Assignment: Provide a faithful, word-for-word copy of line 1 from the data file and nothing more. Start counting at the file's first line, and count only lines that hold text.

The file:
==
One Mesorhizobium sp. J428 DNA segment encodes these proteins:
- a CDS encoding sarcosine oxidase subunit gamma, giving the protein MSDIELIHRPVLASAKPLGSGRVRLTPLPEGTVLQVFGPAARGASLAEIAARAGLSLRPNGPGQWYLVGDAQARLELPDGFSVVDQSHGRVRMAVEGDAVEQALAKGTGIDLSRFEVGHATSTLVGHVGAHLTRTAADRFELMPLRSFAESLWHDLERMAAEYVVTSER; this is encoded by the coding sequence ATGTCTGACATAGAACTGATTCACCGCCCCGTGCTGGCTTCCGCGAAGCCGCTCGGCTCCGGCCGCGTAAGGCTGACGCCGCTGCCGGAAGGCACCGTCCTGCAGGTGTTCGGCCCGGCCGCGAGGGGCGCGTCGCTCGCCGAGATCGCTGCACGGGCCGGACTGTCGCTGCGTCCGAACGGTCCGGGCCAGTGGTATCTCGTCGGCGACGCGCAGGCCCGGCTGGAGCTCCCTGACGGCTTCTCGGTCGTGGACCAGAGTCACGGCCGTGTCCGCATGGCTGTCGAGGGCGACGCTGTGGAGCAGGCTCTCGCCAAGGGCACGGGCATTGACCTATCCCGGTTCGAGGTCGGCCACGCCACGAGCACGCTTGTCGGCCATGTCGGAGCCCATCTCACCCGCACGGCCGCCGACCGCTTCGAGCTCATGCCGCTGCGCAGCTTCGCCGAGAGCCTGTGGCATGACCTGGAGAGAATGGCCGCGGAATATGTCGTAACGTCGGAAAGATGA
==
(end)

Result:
One Mesorhizobium sp. J428 DNA segment encodes these proteins: